PROVIDENCE, R.I. (WPRI) — Imagine being imprisoned for a crime you didn’t commit.

It’s a reality a handful of Rhode Islanders have lived through.

According to a 2018 study, 6% of people in the general prison population are there on wrongful conviction — that’s tens of thousands of Americans. But Rhode Island now joins dozens of other states that allow them to be compensated for the years they can never get back.

Kimberly Mawson spent close to three years at the ACI and tells 12 News it was a lot to handle.

“I still battle with it all the time,” Mawson said. “They put the wrong person in prison.”

Mawson was convicted in 2007 of killing her infant daughter Jade five years prior. She said her memories of Jade got her through her time behind bars.

“She was the perfect baby,” she said. “She was always happy. Beautiful, tall, creative, strong.”

It was 2010 when new evidence surfaced, implicating Mawson’s then-boyfriend in the crime, though he was never charged.

Mawson was released on bond and the R.I. Attorney General’s office dropped the charges against her in 2012.

Scott Hornoff also knows firsthand the pain of being jailed for a crime he didn’t commit.

“There are thousands of innocent people in prison,” he said.

Hornoff was found guilty of the 1989 murder of Victoria Cushman and was sentenced to life in prison.

“It constantly felt like there was one gorilla on my back and another one inside me trying to tear itself out and screaming at the top of my lungs ‘I’m innocent,'” he recalled.

It wasn’t until another man confessed to the crime that Hornoff was released — close to six-and-a-half years later.

“Every step of the judicial system to protect innocent people, like you and me, failed me and my loved ones,” Hornoff said.

12 News sat down with Hornoff and West Warwick State Rep. Patricia Serpa in 2019 to talk about a bill that would compensate people who have been wrongfully imprisoned.

This year, it became a law.

According to the Innocence Project, Rhode Island now joins 36 other states and the federal government in implementing statutes that compensate those who have been falsely convicted.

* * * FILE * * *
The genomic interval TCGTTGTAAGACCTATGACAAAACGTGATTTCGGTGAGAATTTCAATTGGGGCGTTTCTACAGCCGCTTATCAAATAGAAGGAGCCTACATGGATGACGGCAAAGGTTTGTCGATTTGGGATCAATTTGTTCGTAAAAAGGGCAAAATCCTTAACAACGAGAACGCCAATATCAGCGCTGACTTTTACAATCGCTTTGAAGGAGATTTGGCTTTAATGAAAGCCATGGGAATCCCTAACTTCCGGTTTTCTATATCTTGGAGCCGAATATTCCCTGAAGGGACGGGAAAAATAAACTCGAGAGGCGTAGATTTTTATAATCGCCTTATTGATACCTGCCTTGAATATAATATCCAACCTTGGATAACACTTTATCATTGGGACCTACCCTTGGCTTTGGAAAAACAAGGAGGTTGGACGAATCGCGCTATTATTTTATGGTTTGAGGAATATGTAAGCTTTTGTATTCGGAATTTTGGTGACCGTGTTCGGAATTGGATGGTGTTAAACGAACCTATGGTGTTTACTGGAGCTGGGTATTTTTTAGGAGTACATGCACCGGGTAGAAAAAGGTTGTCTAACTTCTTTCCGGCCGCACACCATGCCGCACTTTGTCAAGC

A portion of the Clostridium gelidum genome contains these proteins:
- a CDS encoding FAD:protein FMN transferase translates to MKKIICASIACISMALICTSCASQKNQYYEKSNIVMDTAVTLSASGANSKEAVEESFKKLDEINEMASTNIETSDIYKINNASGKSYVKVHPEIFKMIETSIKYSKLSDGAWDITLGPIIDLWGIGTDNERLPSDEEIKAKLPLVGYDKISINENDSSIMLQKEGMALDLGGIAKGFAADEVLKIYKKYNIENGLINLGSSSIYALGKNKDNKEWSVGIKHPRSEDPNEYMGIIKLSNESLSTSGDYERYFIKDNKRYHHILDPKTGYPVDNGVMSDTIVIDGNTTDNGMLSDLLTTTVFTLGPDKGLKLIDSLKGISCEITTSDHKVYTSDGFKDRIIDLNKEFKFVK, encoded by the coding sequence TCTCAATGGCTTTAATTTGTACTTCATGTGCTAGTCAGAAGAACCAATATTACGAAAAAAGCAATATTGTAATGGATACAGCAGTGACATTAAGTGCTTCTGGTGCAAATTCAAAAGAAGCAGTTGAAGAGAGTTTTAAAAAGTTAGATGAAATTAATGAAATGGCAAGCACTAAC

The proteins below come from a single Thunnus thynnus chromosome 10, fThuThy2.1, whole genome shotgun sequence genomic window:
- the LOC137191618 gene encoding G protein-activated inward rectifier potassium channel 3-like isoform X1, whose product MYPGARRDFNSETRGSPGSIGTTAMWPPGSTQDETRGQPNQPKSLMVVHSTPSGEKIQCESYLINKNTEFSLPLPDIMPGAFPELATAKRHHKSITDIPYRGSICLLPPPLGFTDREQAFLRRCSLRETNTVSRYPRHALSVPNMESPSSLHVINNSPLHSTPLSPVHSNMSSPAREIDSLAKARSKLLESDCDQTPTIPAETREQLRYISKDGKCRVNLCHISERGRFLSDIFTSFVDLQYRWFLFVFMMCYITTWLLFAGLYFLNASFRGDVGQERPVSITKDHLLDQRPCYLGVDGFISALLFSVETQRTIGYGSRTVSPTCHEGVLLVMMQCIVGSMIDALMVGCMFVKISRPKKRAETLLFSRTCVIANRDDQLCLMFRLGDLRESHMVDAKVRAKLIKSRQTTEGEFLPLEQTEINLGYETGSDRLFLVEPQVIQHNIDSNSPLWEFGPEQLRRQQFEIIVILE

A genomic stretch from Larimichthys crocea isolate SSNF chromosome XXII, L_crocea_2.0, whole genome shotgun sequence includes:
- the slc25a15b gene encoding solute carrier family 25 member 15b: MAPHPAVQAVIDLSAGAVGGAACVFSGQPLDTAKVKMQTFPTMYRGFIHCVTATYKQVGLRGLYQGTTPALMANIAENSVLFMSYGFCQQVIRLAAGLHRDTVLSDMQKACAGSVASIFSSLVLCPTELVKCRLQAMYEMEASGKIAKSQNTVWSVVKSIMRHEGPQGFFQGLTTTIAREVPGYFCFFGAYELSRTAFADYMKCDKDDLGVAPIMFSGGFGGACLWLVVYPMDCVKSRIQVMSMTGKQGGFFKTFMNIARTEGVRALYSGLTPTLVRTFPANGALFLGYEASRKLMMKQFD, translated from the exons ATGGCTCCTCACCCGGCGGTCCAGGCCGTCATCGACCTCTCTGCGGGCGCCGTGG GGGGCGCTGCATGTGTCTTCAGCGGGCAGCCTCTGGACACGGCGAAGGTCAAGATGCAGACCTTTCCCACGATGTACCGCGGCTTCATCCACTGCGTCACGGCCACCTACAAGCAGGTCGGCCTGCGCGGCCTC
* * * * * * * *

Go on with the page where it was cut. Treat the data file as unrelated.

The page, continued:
The law only applies to people who have been sentenced to more than a year in prison and excludes reversals or pardons based on ineffective counsel.

If an exoneree is successful in petitioning the court, they would get tax-free compensation: $50,000 for each year served, and a proportional amount for additional months and days, paid for by state taxpayer dollars.

In Mawson’s case, that would be roughly $125,000, and for Hornoff, it’s more than $300,000.

Hornoff has since relocated to Delaware and plans to push for a similar law to be passed there.

“Wrongful imprisonment is something that happens to everyday people, and if it can happen to me, it can happen to anybody,” he explained.

The National Registry of Exonerations lists six Rhode Islanders who have been exonerated since 2003, including Mawson and Hornoff, though the Innocent Project said it doesn’t mean all of them will petition in court or meet the criteria of the bill.

Mawson said if her petition is successful, she plans to donate most of the money she receives.

“It’s not about the money. It’s about the formal apology,” she said. “It’s about not having to carry around a copy of my exoneration anymore. Ever.”

Gov. Dan McKee has signed the bill into law but plans to hold a ceremonial signing next month.